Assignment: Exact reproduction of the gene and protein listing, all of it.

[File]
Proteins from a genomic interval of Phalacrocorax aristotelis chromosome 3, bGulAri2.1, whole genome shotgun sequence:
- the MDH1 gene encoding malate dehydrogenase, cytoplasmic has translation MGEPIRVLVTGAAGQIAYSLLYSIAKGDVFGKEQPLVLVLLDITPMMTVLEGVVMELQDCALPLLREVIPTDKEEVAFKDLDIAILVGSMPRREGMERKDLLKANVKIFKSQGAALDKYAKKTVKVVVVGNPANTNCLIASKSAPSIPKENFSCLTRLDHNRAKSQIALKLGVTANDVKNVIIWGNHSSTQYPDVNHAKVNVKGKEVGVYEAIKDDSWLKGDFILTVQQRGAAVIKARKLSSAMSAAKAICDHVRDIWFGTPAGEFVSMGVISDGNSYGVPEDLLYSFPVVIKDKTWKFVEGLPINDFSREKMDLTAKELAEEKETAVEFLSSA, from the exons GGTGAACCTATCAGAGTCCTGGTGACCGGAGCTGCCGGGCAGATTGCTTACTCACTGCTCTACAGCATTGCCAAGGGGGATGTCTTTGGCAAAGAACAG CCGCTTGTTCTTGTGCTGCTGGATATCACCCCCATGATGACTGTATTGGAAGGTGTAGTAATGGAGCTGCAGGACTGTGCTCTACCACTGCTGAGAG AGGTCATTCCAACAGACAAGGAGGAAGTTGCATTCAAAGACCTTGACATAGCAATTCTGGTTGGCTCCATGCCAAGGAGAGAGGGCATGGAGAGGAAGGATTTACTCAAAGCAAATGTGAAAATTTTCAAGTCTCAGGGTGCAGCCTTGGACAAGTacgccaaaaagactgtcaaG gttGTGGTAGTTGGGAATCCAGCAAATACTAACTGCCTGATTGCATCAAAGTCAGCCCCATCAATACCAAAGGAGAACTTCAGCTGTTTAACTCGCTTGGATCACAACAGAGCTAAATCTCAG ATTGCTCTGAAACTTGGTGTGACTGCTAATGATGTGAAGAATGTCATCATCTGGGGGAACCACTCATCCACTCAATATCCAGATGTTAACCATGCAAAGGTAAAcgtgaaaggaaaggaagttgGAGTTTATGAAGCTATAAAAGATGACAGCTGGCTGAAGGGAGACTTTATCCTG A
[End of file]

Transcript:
Proteins from a genomic interval of Phalacrocorax aristotelis chromosome 3, bGulAri2.1, whole genome shotgun sequence:
- the MDH1 gene encoding malate dehydrogenase, cytoplasmic has translation MGEPIRVLVTGAAGQIAYSLLYSIAKGDVFGKEQPLVLVLLDITPMMTVLEGVVMELQDCALPLLREVIPTDKEEVAFKDLDIAILVGSMPRREGMERKDLLKANVKIFKSQGAALDKYAKKTVKVVVVGNPANTNCLIASKSAPSIPKENFSCLTRLDHNRAKSQIALKLGVTANDVKNVIIWGNHSSTQYPDVNHAKVNVKGKEVGVYEAIKDDSWLKGDFILTVQQRGAAVIKARKLSSAMSAAKAICDHVRDIWFGTPAGEFVSMGVISDGNSYGVPEDLLYSFPVVIKDKTWKFVEGLPINDFSREKMDLTAKELAEEKETAVEFLSSA, from the exons GGTGAACCTATCAGAGTCCTGGTGACCGGAGCTGCCGGGCAGATTGCTTACTCACTGCTCTACAGCATTGCCAAGGGGGATGTCTTTGGCAAAGAACAG CCGCTTGTTCTTGTGCTGCTGGATATCACCCCCATGATGACTGTATTGGAAGGTGTAGTAATGGAGCTGCAGGACTGTGCTCTACCACTGCTGAGAG AGGTCATTCCAACAGACAAGGAGGAAGTTGCATTCAAAGACCTTGACATAGCAATTCTGGTTGGCTCCATGCCAAGGAGAGAGGGCATGGAGAGGAAGGATTTACTCAAAGCAAATGTGAAAATTTTCAAGTCTCAGGGTGCAGCCTTGGACAAGTacgccaaaaagactgtcaaG gttGTGGTAGTTGGGAATCCAGCAAATACTAACTGCCTGATTGCATCAAAGTCAGCCCCATCAATACCAAAGGAGAACTTCAGCTGTTTAACTCGCTTGGATCACAACAGAGCTAAATCTCAG ATTGCTCTGAAACTTGGTGTGACTGCTAATGATGTGAAGAATGTCATCATCTGGGGGAACCACTCATCCACTCAATATCCAGATGTTAACCATGCAAAGGTAAAcgtgaaaggaaaggaagttgGAGTTTATGAAGCTATAAAAGATGACAGCTGGCTGAAGGGAGACTTTATCCTG A